by Vince Bellis
On Saturday, February 22, 1701 adventurer John Lawson was ferried across Chatookau (Neuse) River by his Indian guide, Enoe Will. They entered what is now southern Pitt County. The next day they continued on through the Contentnea Creek swamps toward the Pampticaugh (Tar) River, “finding this day, the long ragged Moss of the Trees, which we had not seen in above 600 Miles” (p. 60, link below).
In his 1709 book, A New Voyage to Carolina, Lawson writes he first saw the “long ragged moss” in late 1700 during his journey from Charleston through the unexplored upcountry of the Carolinas. Lawson also describes the Indians’ use of moss as a diaper for infants, as thatch for covering their houses and as loincloths.
“…they bend the Tops [of wood bent into a circular cabin] and bring them together, and bind their ends with Bark of Trees, that is proper for that use, as Elm is, or sometimes the Moss that grows on the Trees, and is a Yard or two long, and never rots; [This results in a shelter from wind and rain.]” (p. 177).
“…to this [cradle] they brace and tie the Child down very close, having, near the middle, a Stick fasten’d about two Inches from the Board, which is for the Child’s Breech to rest on, under which they put a Wad of Moss, that receives the Child’s Excrements, by which means they can shift the Moss, and keep all clean and sweet” (p. 190).
“Some of the Heathens are so very poor, that they have no Manner of Cloaths, save a Wad of Moss to hide their Nakedness” (p. 203).
In 1710, Lawson sent a specimen of “long moss” to James Petiver, a London apothecary and collector of “natural curiosities.” This specimen exists today in the British Museum in London.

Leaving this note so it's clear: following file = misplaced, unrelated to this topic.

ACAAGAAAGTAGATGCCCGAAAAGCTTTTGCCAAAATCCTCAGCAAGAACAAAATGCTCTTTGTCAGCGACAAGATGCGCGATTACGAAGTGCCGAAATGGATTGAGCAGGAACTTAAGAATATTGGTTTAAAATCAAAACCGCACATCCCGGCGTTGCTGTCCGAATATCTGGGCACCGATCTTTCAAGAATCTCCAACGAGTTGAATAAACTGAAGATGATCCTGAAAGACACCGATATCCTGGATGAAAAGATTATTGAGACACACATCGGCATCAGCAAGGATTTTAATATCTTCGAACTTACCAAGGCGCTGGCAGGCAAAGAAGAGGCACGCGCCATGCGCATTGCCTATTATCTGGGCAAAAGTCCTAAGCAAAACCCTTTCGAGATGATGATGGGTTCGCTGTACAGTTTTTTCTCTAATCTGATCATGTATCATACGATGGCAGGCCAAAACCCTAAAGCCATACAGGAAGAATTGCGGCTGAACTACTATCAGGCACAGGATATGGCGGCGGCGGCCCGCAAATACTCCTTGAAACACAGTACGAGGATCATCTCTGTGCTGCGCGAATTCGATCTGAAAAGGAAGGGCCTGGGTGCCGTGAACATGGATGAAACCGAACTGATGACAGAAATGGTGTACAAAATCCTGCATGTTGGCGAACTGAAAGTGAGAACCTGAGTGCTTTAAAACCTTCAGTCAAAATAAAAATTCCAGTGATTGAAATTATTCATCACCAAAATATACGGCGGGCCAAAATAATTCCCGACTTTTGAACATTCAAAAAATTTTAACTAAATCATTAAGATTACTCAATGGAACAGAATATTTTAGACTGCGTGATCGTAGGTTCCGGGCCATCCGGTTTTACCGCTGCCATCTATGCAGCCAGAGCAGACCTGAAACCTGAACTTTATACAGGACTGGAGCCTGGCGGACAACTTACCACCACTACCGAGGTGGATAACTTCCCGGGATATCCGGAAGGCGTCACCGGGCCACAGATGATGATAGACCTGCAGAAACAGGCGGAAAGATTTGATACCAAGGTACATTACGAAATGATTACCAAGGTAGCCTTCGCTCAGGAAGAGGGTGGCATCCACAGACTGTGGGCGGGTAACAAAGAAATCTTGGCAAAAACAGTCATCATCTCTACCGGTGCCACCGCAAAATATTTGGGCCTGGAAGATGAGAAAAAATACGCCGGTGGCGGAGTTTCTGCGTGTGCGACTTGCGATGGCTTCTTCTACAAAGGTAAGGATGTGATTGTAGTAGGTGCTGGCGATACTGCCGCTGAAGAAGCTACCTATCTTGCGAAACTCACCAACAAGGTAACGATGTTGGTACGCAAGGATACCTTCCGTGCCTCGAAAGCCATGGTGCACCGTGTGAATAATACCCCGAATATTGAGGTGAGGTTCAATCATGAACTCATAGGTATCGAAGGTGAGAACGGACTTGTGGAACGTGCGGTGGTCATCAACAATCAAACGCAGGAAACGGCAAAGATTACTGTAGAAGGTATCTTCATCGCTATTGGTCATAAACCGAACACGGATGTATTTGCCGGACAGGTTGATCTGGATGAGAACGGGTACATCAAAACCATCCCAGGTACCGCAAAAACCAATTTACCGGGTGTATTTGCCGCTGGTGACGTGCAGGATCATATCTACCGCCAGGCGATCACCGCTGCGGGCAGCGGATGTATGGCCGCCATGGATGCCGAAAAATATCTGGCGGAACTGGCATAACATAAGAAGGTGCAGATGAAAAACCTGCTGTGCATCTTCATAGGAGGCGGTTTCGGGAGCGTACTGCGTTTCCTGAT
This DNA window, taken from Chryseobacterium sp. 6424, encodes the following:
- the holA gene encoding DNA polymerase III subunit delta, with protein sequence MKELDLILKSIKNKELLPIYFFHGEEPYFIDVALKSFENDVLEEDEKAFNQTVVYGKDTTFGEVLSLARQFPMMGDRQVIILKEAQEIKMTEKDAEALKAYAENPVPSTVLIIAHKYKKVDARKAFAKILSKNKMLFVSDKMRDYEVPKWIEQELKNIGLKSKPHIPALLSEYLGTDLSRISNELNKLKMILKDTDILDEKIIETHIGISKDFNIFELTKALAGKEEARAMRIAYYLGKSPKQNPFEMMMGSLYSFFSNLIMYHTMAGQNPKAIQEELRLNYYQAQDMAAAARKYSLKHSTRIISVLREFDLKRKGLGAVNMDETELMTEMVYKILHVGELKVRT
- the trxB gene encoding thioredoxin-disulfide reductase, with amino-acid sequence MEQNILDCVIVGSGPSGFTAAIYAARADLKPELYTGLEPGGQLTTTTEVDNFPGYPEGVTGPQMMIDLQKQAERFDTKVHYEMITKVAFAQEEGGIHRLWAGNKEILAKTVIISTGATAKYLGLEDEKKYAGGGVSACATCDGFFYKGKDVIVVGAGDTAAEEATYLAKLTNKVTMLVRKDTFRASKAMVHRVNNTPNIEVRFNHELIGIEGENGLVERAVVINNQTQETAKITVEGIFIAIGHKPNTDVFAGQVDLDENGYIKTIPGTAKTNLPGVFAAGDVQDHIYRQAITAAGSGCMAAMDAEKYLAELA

Spanish moss was commercially harvested as late as the early 20th century for use in stuffing furniture, as mulch, and for insulation. Small packets of moss are available today for floral arrangements and decoration.
Botanically, Spanish Moss is neither Spanish nor moss. Botanists describe this plant as an epiphyte, related to the pineapple. More specifically, the plant is Tillandsia usneoides L. belonging to a mainly tropical plant family, the Bromeliaceae.
Spanish Moss derives its common name from the plant’s early association with Spanish America (Florida). Since it appeared much like a moss, it was so called. Actually Spanish Moss is a flowering plant. Each small flower consists of three yellow petals, with flowers appearing in April. The flower develops into a capsule containing many tiny seeds.
Most bromeliads are also called ‘air plants’. That is, they make their own food by photosynthesis while depending on a tree or other tall structure for support. Botanists call such plants epiphytes, meaning “upon plants”.
Air plants obtain needed minerals from dust and rainfall. Spanish Moss appears gray because its leaves are covered with tiny scales that trap and hold water. After a rain, the leaves swell and the plant appears green in color.
A close relative of Spanish Moss is called Ball Moss. It is commonly seen on trees and transmission lines in Florida. Ball Moss looks much like its northern cousin, but is more robust and does not form long strands.
Even further south, in the Everglades, one can observe the true air plants with their conspicuous leaves resembling pineapple tops. They produce colorful blue flowers. It is only a short evolutionary hop to see how the pineapple is related to the air plants.
As of this writing (March 2013), Plant and See Nursery is displaying a wide variety of air plants that demonstrate this evolutionary transition.
Plant guide books give the distribution of Spanish Moss as the coastal region from Maryland to Texas and beyond. I have documented specimens from the area of Norfolk, Virginia through the Carolinas and Georgia. Along the east coast, Spanish Moss is largely restricted to an area east of I-95. Even then the plant extends much farther up river valleys than in the adjacent uplands.
Greenville marks the westernmost limit of Spanish Moss in the Tar River Basin. It is commonly seen along the South Tar River Greenway, at Green Springs Park, and at 10th Street where it crosses Green Mill Run. The westernmost location is near the US-264 bridge west of the city.
Vince Bellis is a retired botanist.
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